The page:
Wednesday, July 10, 2019

A Fifteen Dollar an Hour Minimum Wage, Pros and Cons



A New York Times piece crossed my desk a couple of days ago and it seems to see as much down as up-side. NYT writers Jim Tankersley and Emily Cochrane refer to a new report by the Congressional Budget Office, so I guess that says it all—people with no skin in the game making judgements.

It’s bullshit, but we’ll take it a step at a time.


What happens if there’s a $15 minimum wage? The report projects:

• Higher pay for at least 17 million workers in the U.S., and maybe as many 27 million. Maybe? That’s a pretty wide spread, 8% of the entire population.

As many as 1.3 million people lifted out of poverty. What’s goin’ on with the numbers here? 47 million Americans live below the poverty line. You can pretty well be that all of them are making less, way less, than $15 an hour.

But an estimated 1.3 million Americans could be put out of work, and that figure could be as high as 3.7 million. Out of work? Explain that to me.
I remember that not all that long ago the experts told us that if gas hit $1.50 a gallon the economy could collapse. We’re paying twice that now and rolling along just fine. Pigs could fly as some will tell you, but don’t bet on it.


Let’s parse that.

Lower-paid workers would see their incomes rise.

Okay, sounds good to me and wonderful for them. And what would those lower paid workers do with that added income? What the Wal-Marts and Amazons of the so-called business community don’t seem to get through their thick heads is that 47 million Americans would love to replace their old dying fridge, buy a newer used car and maybe, just maybe, buy some clothes that aren’t hand-me-downs.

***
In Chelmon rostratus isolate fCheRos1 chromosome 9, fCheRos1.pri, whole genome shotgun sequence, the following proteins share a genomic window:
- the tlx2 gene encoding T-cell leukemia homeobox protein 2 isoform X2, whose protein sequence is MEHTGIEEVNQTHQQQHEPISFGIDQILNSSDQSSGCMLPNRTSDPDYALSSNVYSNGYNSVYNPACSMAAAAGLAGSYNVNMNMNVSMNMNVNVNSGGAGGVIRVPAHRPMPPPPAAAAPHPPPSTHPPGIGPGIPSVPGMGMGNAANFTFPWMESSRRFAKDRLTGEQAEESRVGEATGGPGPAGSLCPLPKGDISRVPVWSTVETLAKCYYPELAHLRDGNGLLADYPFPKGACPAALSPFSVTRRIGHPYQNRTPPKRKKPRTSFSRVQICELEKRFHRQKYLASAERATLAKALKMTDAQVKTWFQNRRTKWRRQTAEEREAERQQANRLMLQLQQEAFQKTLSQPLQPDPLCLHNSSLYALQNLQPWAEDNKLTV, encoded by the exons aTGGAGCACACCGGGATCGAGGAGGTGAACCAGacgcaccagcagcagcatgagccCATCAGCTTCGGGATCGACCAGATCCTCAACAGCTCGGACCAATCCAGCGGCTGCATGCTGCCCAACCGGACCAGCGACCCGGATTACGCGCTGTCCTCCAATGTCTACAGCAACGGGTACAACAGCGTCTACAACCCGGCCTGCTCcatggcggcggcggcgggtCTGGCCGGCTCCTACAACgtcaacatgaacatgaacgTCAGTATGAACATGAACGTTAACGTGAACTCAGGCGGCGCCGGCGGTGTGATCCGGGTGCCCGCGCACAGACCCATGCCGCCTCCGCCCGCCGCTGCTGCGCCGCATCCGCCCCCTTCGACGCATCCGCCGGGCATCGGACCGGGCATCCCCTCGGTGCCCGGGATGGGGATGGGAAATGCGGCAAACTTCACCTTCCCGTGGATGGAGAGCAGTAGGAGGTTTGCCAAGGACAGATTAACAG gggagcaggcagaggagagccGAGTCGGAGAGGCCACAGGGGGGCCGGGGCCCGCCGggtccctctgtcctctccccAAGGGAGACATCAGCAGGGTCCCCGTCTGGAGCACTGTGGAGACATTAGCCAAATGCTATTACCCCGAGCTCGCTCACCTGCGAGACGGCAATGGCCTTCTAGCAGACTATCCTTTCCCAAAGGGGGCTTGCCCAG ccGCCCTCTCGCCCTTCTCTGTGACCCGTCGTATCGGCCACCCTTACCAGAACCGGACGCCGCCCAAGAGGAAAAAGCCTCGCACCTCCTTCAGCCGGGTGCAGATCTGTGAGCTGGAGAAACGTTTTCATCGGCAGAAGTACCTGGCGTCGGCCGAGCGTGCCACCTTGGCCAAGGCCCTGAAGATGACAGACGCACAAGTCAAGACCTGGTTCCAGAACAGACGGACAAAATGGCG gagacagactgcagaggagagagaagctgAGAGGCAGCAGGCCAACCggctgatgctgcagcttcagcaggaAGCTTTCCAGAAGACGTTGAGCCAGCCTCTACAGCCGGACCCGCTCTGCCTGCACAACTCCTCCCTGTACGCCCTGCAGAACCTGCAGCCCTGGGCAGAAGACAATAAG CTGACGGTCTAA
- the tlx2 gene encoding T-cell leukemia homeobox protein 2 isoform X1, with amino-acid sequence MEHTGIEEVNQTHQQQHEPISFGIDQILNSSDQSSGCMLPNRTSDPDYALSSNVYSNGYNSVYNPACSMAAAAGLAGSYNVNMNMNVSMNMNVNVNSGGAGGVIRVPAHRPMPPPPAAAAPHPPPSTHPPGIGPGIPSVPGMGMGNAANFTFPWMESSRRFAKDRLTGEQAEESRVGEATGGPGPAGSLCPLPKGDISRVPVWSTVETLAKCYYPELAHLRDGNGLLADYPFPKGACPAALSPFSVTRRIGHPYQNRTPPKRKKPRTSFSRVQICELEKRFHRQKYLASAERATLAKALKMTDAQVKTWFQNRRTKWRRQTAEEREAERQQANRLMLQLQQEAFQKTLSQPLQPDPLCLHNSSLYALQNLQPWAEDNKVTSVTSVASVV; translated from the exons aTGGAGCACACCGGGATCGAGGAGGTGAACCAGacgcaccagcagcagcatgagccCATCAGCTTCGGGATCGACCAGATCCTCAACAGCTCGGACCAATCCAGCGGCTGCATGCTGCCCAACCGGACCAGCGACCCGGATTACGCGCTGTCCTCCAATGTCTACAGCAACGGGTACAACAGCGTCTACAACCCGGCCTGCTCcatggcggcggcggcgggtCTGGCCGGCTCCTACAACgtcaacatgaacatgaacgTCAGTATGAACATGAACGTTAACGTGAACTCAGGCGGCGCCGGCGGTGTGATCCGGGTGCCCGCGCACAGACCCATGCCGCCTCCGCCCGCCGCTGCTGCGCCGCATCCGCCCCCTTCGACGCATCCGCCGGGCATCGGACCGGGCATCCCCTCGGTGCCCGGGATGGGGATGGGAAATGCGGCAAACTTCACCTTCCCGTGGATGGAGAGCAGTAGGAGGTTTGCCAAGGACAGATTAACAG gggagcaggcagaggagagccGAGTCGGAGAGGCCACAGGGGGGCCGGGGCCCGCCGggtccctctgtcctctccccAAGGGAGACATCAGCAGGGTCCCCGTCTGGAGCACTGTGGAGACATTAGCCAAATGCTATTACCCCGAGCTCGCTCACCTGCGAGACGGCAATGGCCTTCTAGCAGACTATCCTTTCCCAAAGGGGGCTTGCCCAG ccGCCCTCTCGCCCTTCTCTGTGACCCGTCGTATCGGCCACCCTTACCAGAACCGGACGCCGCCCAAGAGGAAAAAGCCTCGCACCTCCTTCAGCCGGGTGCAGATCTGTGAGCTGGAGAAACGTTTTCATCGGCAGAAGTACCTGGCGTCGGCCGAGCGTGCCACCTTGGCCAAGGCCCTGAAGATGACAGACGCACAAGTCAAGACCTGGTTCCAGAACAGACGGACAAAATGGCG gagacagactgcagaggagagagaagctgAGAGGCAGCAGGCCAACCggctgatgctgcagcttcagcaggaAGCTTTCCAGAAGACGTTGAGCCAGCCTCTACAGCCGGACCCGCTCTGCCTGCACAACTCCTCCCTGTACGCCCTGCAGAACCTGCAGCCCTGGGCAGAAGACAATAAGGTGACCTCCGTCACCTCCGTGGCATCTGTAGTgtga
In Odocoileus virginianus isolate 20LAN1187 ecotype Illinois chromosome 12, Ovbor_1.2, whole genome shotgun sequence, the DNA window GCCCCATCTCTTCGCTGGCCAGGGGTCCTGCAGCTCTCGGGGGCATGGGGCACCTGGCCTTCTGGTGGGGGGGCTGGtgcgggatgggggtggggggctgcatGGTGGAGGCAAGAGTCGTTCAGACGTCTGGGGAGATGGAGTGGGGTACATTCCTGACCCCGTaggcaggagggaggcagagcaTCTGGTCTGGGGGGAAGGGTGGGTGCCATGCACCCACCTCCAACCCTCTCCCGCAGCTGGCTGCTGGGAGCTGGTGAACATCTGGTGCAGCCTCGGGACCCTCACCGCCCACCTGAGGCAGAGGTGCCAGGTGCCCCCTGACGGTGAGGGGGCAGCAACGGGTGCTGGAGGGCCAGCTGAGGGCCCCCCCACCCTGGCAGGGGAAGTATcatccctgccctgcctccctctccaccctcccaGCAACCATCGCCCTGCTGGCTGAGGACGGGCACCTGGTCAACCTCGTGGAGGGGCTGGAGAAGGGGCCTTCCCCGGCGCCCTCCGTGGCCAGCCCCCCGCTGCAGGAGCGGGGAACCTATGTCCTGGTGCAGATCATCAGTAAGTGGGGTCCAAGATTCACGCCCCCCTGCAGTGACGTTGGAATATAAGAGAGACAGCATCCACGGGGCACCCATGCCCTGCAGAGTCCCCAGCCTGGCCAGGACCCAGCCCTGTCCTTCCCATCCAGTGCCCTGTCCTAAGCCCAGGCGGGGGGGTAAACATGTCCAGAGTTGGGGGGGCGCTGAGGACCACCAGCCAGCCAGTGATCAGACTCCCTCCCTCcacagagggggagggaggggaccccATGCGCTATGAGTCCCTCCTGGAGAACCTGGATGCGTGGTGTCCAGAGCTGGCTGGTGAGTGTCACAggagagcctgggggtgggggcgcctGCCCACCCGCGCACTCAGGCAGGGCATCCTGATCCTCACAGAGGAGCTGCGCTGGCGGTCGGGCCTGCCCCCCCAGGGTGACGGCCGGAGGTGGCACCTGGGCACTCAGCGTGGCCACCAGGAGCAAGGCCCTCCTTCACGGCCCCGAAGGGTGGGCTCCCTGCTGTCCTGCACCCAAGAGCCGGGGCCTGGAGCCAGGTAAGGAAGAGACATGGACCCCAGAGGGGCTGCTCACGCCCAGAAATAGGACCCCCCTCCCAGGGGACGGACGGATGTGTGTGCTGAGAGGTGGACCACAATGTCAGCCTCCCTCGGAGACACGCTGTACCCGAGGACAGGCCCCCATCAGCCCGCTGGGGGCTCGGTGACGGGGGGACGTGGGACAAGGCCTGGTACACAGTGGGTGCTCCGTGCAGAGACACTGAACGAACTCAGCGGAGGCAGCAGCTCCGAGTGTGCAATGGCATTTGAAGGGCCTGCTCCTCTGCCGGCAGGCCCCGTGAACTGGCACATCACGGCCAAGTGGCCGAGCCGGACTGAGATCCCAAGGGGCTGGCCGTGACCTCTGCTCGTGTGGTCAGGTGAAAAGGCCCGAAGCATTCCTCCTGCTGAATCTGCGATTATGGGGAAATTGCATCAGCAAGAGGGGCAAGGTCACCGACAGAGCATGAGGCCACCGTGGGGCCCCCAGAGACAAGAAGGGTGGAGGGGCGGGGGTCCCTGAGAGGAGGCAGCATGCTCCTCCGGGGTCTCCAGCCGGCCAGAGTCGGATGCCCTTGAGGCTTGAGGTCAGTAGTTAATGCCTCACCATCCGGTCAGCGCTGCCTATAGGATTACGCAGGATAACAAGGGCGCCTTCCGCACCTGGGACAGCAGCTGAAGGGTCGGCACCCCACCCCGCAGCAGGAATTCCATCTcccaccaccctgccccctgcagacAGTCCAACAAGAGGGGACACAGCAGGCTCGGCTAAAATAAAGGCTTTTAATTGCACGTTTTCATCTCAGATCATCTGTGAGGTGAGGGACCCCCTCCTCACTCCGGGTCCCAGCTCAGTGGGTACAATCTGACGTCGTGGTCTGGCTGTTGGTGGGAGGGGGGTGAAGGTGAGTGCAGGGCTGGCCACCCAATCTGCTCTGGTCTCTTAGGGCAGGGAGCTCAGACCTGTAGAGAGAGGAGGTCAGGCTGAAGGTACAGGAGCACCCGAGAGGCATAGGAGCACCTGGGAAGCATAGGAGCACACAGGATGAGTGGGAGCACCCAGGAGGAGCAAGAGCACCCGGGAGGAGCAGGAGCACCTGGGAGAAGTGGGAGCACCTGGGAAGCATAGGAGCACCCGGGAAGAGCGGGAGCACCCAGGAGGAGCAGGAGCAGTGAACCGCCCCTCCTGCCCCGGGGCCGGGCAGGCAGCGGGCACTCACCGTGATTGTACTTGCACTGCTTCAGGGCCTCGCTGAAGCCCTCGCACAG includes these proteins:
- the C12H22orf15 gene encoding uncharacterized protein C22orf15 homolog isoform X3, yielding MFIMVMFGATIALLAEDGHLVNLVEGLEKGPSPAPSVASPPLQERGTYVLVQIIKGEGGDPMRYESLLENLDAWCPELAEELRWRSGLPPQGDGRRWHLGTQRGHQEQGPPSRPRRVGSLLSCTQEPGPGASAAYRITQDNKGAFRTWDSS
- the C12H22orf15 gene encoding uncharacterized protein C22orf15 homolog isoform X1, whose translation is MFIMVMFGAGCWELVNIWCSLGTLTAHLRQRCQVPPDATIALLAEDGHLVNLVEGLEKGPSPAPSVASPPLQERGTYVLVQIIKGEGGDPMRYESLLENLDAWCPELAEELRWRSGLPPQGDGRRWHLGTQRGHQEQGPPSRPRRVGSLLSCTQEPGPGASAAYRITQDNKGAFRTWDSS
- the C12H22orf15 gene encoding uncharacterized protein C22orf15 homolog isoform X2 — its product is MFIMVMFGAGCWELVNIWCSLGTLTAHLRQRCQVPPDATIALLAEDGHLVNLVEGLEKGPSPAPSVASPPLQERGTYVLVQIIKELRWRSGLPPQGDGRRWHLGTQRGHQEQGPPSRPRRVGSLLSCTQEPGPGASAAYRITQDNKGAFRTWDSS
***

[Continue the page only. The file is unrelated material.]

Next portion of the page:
Mostly at the expense of business owners, who would earn lower profits because of increased labor costs

As per above, just how would business owners suffer lower profits, with 47 million brand new consumers?

and other higher-earning Americans, who would pay more for goods and services.

Yep, that’s true. That’s what always happens when wages rise, but we got out of that habit about forty years ago. And they’d be just fine, as they are now just fine with three-dollar gas.

The economy would be slightly smaller than it would have otherwise been, because of lost efficiency.

It’s efficient to have poorly paid workers? Not only does that statement denigrate the poor, it’s demonstrably false. Higher paid, motivated workers are always more efficient. That’s the engine upon which this nation was built (in the days when it still built things, instead of consuming the cheapest of the cheap).

(NYT again, winding up) The results are “likely to fuel both supporters and critics of a House bill. Representative Steny H. Hoyer of Maryland, the majority leader, said in a letter to Democrats that the legislation would be considered next week, signaling that the House leadership felt confident in its ability to secure enough votes to pass the measure.”

Ah, now we’re talking about pigs flying again.

They probably will be able to pass such legislation, although it’s doubtful because Democrats are always doubtful.

But it’s dead-on-arrival in the Senate, because Senate Majority Leader Mitch McConnell won’t possibly let it come to the floor for a vote.

All of which proves that, under certain circumstances, pigs can fly.

There is no greater pig in Washington than Mitch McConnell and he’s flying high as a kite, while America swings in the wind and the Senate continues to fail its Constitutional duty under his leadership.

Don’t blame the New York Times, they’re just reporting the report.

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